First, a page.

Posts Tagged missional

Aspiring to Nothing: Millennials and Christian Vocation

"Good" according to whom, and for what?

"Good" according to whom, and for what?

The Barna Group has released more research findings on the reasons behind Christian millennial migration, this time delving into the topic of vocation-building.

From the summary:

In particular, 84% of Christian 18- to 29-year-olds admit that they have no idea how the Bible applies to their field or professional interests. For example, young adults who are interested in creative or science-oriented careers often disconnect from their faith or from the church. On the creative side, this includes young musicians, artists, writers, designers, and actors. On the science-oriented side, young engineers, medical students, and science and math majors frequently struggle to see how the Bible relates to their life’s calling.

This week at AEI’s Values and Capitalism, I offer my own thoughts, noting that such a fundamental disconnect should shake Christians to their cores:

Although it’s encouraging to hear that millennials are actually aspiring to careers—no offense, folks!—such disconnect and confusion among Christians makes me wonder what they are aspiring for in the first place. If the Christian life is a constant, daily struggle, and our daily lives are highly consumed by professional interests and “career” activity, what does it mean for us to divorce the two?

It would seem that either one or the other would suffer—either our Christian walks or our professional careers—but when I survey the landscape of “Generation Y,” the confusion seems to be impacting both.

As for why the confusion persists, I don’t think it’s due to lack of discussion. Indeed, the topic of “Christian living” and “Christian mission” has become wildly popular as of late. What, then, is wrong with the message?

As I’ve previously argued regarding David Platt’s popular book, Radical: Taking Back Your Faith from the American Dream, even where the church has gotten its theology right (itself unusual), it has still proven resilient in getting its application wrong.

Yes, we are called to obey God. Yes, this will involve sacrifice and struggle. But does this mean that we are called to sacrifice and struggle for the mere sake of sacrificing and struggling?

That’s where the popular message is directing us, and as long as this is the case, it should be no surprise when those of us aspiring to something (often through a “professional career”) find it confusing to be told by Christian leaders that this something is really nothing. If we are finding fulfillment in what we do, and if we feel called by God to do the work we’re doing, why wouldn’t we be confused if we are being told to flush any personal ambition down the toilet?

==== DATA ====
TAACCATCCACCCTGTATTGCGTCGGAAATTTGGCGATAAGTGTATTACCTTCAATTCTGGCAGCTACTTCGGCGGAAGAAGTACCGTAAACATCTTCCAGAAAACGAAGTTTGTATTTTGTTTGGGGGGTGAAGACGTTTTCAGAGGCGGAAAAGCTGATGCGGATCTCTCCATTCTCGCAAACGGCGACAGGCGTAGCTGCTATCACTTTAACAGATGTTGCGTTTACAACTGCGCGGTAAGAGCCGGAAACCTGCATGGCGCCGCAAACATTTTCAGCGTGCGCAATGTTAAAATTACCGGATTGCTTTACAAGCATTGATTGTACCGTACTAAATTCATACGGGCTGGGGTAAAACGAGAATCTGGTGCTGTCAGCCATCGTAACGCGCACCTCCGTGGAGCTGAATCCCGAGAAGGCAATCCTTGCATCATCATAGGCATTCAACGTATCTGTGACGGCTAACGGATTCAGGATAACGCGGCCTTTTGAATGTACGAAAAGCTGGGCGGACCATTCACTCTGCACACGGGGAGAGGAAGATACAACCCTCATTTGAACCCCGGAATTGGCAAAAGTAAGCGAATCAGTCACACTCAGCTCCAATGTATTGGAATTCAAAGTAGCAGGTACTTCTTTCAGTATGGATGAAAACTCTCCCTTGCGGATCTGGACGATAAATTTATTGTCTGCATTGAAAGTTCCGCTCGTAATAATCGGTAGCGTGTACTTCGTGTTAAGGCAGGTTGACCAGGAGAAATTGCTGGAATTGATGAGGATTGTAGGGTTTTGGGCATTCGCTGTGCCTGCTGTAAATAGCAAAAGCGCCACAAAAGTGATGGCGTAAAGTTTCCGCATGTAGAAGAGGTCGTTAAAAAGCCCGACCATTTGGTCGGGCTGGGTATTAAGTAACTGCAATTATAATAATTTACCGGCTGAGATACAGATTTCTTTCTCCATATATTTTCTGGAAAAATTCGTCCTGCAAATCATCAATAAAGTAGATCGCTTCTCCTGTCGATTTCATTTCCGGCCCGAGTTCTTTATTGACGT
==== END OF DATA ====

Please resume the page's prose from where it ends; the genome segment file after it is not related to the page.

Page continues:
Far too often, such imperatives toward “missional living” treat our missional directives as though the material realm is an insurmountable obstacle rather than a tool for us to own and wield appropriately.

The result: a form of spiritual escapism from our day-to-day socio-economic activity—a full-throttle rejection of the material world, rather than a pursuit of appropriate Read the rest of this entry »

, , , , , , , , , , , , , ,

10 Comments

Chosen Instruments: Obedience and Socio-Economic Decision Making

Ananias restoring the sight of Saint Paul, Pietro De Cortana, 1631I have received a bit of criticism for my constant claim that obedience is the defining factor of the Christian life (e.g.), with most of critiques rooted in the belief that we are to instead focus on “sacrifice” or “love” (as if obedience to God would not involve either).

My questions are most simply: (1) love according to whom and (2) sacrifice for what?

I recently wrote about this very thing, emphasizing the need to follow the Holy Spirit in all that we do (hint: that’s why he’s here).

To further solidify this point, I wanted to take a moment to look at the Apostle Paul — a man who understood that “following the way of love” was interconnected with “eagerly desiring the gifts of the Spirit” (i.e. learning to hear his voice, discern it, and do what it says). As I have also previously noted, such an approach is extremely difficult because there is no hard-and-fast, legalistic solution. The Christian life is not a one-stop, altar-call sort of thing.

Paul had a good grasp of this, and made clear in his letter to the Philippians. Following a summary of his personal trials, Paul provides encouragement to the believers by honing in on the value that obedience will yield while also reminding them of the tensions it implies for their work here on this earth:

Yes, and I will rejoice, for I know that through your prayers and the help of the Spirit of Jesus Christ this will turn out for my deliverance, as it is my eager expectation and hope that I will not be at all ashamed, but that with full courage now as always Christ will be honored in my body, whether by life or by death. For to me to live is Christ, and to die is gain. If I am to live in the flesh, that means fruitful labor for me. Yet which I shall choose I cannot tell. I am hard pressed between the two. My desire is to depart and be with Christ, for that is far better. But to remain in the flesh is more necessary on your account. Convinced of this, I know that I will remain and continue with you all, for your progress and joy in the faith, so that in me you may have ample cause to glory in Christ Jesus, because of my coming to you again.